Cut and Run Legions of athletes, sports gurus, and scientists have tried to figure out why Kenyans dominate long-distance running. In this short, we stumble across a surprising, and sort of terrifying, explanation. At the 1968 summer Olympics in Mexico City, Kipchoge Keino overcame a gall bladder infection to win gold in the 1500 meter race. Since then, one particular group of Kenyans - the Kalenjin - has produced an astonishing number of great long-distance runners. Gregory Warner - NPR's East Africa correspondent - takes Jad and Robert down a rabbit hole of theories about what exactly is going on in Kalenjin country. David Epstein and John Manners help Greg untangle a web of potential factors - from something in the cornmeal to simple economics. Five fingers of evolution - Paul Andersen In his talk, Paul Andersen explains the five causes of microevolution. Research one example for each cause in the human population. Use the following population simulator to simulate microevolution: Run the simulation using the default settings.
Evolution Resources from the National Academies In the News: Your Inner Fish – A Scientific Adventure Have you ever wondered why people look the way they do? Why our hands and feet have five digits instead of six? Why we stand on two legs instead of four? Evolution: Second Edition Home This website is a companion to the textbook Evolution, Second Edition, by Douglas J. Futuyma, published by Sinauer Associates.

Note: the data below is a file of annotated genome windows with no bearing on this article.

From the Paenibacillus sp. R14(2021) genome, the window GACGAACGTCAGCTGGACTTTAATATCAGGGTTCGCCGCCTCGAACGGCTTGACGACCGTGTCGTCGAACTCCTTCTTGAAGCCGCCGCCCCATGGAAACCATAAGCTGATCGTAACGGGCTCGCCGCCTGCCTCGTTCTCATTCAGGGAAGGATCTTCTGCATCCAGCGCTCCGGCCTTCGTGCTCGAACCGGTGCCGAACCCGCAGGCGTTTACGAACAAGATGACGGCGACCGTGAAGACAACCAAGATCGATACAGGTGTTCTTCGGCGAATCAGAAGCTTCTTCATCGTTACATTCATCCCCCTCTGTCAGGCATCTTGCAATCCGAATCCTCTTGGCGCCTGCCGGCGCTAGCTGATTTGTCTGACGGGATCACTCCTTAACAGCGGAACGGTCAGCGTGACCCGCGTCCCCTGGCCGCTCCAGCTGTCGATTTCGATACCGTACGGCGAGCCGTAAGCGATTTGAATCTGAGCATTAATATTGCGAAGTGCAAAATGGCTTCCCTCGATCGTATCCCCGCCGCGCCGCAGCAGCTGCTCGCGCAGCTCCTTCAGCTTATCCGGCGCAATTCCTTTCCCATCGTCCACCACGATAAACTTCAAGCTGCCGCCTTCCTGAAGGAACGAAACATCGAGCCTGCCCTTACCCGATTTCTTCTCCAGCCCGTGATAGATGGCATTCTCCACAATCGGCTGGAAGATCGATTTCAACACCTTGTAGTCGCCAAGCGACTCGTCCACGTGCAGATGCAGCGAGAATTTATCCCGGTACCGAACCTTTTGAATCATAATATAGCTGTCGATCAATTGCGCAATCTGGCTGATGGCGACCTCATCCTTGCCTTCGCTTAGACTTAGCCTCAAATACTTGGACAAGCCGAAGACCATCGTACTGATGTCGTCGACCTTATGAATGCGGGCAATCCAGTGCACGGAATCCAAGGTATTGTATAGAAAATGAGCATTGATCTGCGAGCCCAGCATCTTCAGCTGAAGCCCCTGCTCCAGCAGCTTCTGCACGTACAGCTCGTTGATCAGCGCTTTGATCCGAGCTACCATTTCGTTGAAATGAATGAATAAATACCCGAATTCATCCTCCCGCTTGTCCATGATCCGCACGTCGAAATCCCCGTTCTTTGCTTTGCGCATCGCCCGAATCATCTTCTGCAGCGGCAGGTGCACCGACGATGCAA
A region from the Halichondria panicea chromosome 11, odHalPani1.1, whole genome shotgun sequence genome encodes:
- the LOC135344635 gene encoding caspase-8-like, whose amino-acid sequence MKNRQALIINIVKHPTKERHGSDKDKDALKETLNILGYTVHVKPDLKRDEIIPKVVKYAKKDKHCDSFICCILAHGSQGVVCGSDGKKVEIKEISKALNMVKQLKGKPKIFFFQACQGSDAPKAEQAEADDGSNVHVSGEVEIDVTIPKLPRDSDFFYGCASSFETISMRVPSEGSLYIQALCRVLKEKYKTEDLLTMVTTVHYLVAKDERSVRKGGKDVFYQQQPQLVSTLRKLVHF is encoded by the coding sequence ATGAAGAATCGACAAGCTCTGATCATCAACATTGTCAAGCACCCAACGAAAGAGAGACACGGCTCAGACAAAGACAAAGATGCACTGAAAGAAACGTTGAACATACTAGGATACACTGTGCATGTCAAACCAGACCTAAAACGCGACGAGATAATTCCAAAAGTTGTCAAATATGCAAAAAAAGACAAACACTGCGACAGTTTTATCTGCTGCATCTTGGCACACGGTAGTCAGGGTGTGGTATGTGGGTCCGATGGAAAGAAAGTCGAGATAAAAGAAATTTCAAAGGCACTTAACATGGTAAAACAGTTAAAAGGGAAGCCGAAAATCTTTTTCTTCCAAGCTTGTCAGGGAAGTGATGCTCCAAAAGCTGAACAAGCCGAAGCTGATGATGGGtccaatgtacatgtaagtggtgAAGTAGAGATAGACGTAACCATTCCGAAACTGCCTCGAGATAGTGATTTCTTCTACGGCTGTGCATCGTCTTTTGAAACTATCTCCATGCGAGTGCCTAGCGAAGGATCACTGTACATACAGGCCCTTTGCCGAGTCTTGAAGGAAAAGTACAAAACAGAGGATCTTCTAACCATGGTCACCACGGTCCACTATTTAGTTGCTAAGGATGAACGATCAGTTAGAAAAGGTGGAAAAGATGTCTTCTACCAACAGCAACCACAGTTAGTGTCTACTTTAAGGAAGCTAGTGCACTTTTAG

Short Films “Film is a powerful way to tell stories. … The right story, told well, can be engaging, informative, and memorable.” —Sean B. Carroll HHMI’s series of short films for the classroom brings fascinating stories of science and scientists to students and teachers. The films aim to bring important scientific advances to life with concrete examples of how science works, how evidence is weighed and tested, and how conclusions are reached.
Diseases - Manual - Activity 3, page 1 At a Glance Focus: Students investigate the growth of bacteria in the presence of antibiotics and use the results to explain a case of antibiotic-resistant tuberculosis, presented in an Internet-based interview. Major Concepts: The re-emergence of some diseases can be explained by evolution of the infectious agent (for example, mutations in bacterial genes that confer resistance to antibiotics used to treat the diseases). Objectives: After completing this activity, students will be able to explain how antibiotic treatment results in populations of bacteria that are largely resistant to the antibiotic and describe inappropriate and/or questionable uses of antibiotics. Prerequisite Knowledge: Students should be familiar with bacterial growth and with evolution by natural selection.
Resources for Teaching and Learning Biology General Biology Nature of Science EvolutionSustainability General Biology: ActionBioscience.org features issues-based articles written by prominent scientists, accompanying lesson ideas, and related teaching resources for high school and undergraduate biology educators. AAAS Science NetLinks is a guide to standards-based Internet experiences for students. BiosciEdNet.org provides a searchable database of resources from BEN Collaborative partner organizations such as AIBS, Ecological Society of America, American Society for Microbiology, and Botanical Society of America. BioQUEST Curriculum Consortium promotes curriculum innovation by serving a national role as a networking resource for individuals to share, distribute, and enhance cooperation among on-going and future biology education development projects.
Evolution of Evolution - 150 Years of Darwin's "On the Origin of Species" Text-only | Flash Special Report Evolution of Evolution - 150 Years of Darwin's "On the Origin of Species" Introduction Charles Darwin Essays Darwin as Ichthyologist: Lessons for Our Future — Daniel Pauly Rethinking the Birdtree of Life — Shannon Hackett & Sushma Reddy What If Darwin Hadn't Written "On the Origin of Species?"